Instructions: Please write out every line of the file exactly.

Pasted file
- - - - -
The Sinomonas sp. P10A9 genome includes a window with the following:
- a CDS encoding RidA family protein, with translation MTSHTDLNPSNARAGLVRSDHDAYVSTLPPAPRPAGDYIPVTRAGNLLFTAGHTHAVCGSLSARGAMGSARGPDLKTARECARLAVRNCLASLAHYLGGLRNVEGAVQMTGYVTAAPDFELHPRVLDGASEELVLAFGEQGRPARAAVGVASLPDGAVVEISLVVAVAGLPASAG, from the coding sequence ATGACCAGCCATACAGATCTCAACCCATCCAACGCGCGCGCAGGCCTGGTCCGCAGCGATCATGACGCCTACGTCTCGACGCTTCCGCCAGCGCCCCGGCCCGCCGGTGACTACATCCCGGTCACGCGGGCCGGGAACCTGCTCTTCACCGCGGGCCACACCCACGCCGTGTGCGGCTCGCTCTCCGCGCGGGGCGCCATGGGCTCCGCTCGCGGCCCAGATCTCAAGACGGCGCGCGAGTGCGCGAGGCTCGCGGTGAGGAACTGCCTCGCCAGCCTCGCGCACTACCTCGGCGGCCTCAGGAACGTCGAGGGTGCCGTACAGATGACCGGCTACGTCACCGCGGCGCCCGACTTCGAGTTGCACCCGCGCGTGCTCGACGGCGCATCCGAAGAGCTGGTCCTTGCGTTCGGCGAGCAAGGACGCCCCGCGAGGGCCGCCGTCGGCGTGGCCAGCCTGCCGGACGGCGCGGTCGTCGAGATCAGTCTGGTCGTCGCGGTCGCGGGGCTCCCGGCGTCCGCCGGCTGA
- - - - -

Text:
The Sinomonas sp. P10A9 genome includes a window with the following:
- a CDS encoding RidA family protein, with translation MTSHTDLNPSNARAGLVRSDHDAYVSTLPPAPRPAGDYIPVTRAGNLLFTAGHTHAVCGSLSARGAMGSARGPDLKTARECARLAVRNCLASLAHYLGGLRNVEGAVQMTGYVTAAPDFELHPRVLDGASEELVLAFGEQGRPARAAVGVASLPDGAVVEISLVVAVAGLPASAG, from the coding sequence ATGACCAGCCATACAGATCTCAACCCATCCAACGCGCGCGCAGGCCTGGTCCGCAGCGATCATGACGCCTACGTCTCGACGCTTCCGCCAGCGCCCCGGCCCGCCGGTGACTACATCCCGGTCACGCGGGCCGGGAACCTGCTCTTCACCGCGGGCCACACCCACGCCGTGTGCGGCTCGCTCTCCGCGCGGGGCGCCATGGGCTCCGCTCGCGGCCCAGATCTCAAGACGGCGCGCGAGTGCGCGAGGCTCGCGGTGAGGAACTGCCTCGCCAGCCTCGCGCACTACCTCGGCGGCCTCAGGAACGTCGAGGGTGCCGTACAGATGACCGGCTACGTCACCGCGGCGCCCGACTTCGAGTTGCACCCGCGCGTGCTCGACGGCGCATCCGAAGAGCTGGTCCTTGCGTTCGGCGAGCAAGGACGCCCCGCGAGGGCCGCCGTCGGCGTGGCCAGCCTGCCGGACGGCGCGGTCGTCGAGATCAGTCTGGTCGTCGCGGTCGCGGGGCTCCCGGCGTCCGCCGGCTGA